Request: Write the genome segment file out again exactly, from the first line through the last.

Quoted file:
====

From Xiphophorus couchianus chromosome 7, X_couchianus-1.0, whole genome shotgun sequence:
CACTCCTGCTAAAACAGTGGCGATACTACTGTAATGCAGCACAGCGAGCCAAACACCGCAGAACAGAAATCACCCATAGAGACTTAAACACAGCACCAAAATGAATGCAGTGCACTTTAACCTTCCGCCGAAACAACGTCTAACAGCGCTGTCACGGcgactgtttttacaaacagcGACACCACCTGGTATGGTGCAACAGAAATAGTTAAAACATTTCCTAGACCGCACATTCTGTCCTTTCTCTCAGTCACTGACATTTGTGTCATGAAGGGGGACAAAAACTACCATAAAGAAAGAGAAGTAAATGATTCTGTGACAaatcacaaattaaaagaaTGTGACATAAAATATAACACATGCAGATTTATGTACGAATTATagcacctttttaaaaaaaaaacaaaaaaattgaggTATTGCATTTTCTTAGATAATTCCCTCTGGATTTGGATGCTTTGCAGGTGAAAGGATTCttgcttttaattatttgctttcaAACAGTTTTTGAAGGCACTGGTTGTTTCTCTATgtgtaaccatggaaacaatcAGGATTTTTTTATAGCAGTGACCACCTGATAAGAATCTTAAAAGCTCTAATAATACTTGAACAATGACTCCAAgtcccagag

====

From Xiphophorus couchianus chromosome 7, X_couchianus-1.0, whole genome shotgun sequence:
CACTCCTGCTAAAACAGTGGCGATACTACTGTAATGCAGCACAGCGAGCCAAACACCGCAGAACAGAAATCACCCATAGAGACTTAAACACAGCACCAAAATGAATGCAGTGCACTTTAACCTTCCGCCGAAACAACGTCTAACAGCGCTGTCACGGcgactgtttttacaaacagcGACACCACCTGGTATGGTGCAACAGAAATAGTTAAAACATTTCCTAGACCGCACATTCTGTCCTTTCTCTCAGTCACTGACATTTGTGTCATGAAGGGGGACAAAAACTACCATAAAGAAAGAGAAGTAAATGATTCTGTGACAaatcacaaattaaaagaaTGTGACATAAAATATAACACATGCAGATTTATGTACGAATTATagcacctttttaaaaaaaaaacaaaaaaattgaggTATTGCATTTTCTTAGATAATTCCCTCTGGATTTGGATGCTTTGCAGGTGAAAGGATTCttgcttttaattatttgctttcaAACAGTTTTTGAAGGCACTGGTTGTTTCTCTATgtgtaaccatggaaacaatcAGGATTTTTTTATAGCAGTGACCACCTGATAAGAATCTTAAAAGCTCTAATAATACTTGAACAATGACTCCAAgtcccagag